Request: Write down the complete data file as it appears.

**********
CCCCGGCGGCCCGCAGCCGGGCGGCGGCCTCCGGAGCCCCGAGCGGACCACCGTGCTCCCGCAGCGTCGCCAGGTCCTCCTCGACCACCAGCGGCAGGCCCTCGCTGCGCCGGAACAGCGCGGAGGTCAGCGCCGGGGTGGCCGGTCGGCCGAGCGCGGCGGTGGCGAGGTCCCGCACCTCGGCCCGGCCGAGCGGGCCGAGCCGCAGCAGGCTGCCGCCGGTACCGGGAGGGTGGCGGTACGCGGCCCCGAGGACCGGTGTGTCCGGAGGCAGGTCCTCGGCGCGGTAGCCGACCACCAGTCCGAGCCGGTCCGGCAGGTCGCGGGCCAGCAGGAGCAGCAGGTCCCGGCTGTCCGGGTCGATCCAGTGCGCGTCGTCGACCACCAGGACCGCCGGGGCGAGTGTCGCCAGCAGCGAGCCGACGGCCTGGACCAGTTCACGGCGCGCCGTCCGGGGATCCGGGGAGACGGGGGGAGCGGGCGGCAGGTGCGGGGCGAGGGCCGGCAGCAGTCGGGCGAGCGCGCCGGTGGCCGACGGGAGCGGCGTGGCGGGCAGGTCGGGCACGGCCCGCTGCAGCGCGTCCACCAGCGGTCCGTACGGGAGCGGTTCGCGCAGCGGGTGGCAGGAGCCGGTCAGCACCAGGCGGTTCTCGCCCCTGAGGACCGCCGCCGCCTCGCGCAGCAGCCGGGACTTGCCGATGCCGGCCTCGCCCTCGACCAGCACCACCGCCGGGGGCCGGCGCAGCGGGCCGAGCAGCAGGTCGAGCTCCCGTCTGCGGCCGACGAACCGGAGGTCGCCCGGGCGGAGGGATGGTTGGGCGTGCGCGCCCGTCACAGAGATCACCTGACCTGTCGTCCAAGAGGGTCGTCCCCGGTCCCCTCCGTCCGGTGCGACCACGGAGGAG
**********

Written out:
CCCCGGCGGCCCGCAGCCGGGCGGCGGCCTCCGGAGCCCCGAGCGGACCACCGTGCTCCCGCAGCGTCGCCAGGTCCTCCTCGACCACCAGCGGCAGGCCCTCGCTGCGCCGGAACAGCGCGGAGGTCAGCGCCGGGGTGGCCGGTCGGCCGAGCGCGGCGGTGGCGAGGTCCCGCACCTCGGCCCGGCCGAGCGGGCCGAGCCGCAGCAGGCTGCCGCCGGTACCGGGAGGGTGGCGGTACGCGGCCCCGAGGACCGGTGTGTCCGGAGGCAGGTCCTCGGCGCGGTAGCCGACCACCAGTCCGAGCCGGTCCGGCAGGTCGCGGGCCAGCAGGAGCAGCAGGTCCCGGCTGTCCGGGTCGATCCAGTGCGCGTCGTCGACCACCAGGACCGCCGGGGCGAGTGTCGCCAGCAGCGAGCCGACGGCCTGGACCAGTTCACGGCGCGCCGTCCGGGGATCCGGGGAGACGGGGGGAGCGGGCGGCAGGTGCGGGGCGAGGGCCGGCAGCAGTCGGGCGAGCGCGCCGGTGGCCGACGGGAGCGGCGTGGCGGGCAGGTCGGGCACGGCCCGCTGCAGCGCGTCCACCAGCGGTCCGTACGGGAGCGGTTCGCGCAGCGGGTGGCAGGAGCCGGTCAGCACCAGGCGGTTCTCGCCCCTGAGGACCGCCGCCGCCTCGCGCAGCAGCCGGGACTTGCCGATGCCGGCCTCGCCCTCGACCAGCACCACCGCCGGGGGCCGGCGCAGCGGGCCGAGCAGCAGGTCGAGCTCCCGTCTGCGGCCGACGAACCGGAGGTCGCCCGGGCGGAGGGATGGTTGGGCGTGCGCGCCCGTCACAGAGATCACCTGACCTGTCGTCCAAGAGGGTCGTCCCCGGTCCCCTCCGTCCGGTGCGACCACGGAGGAG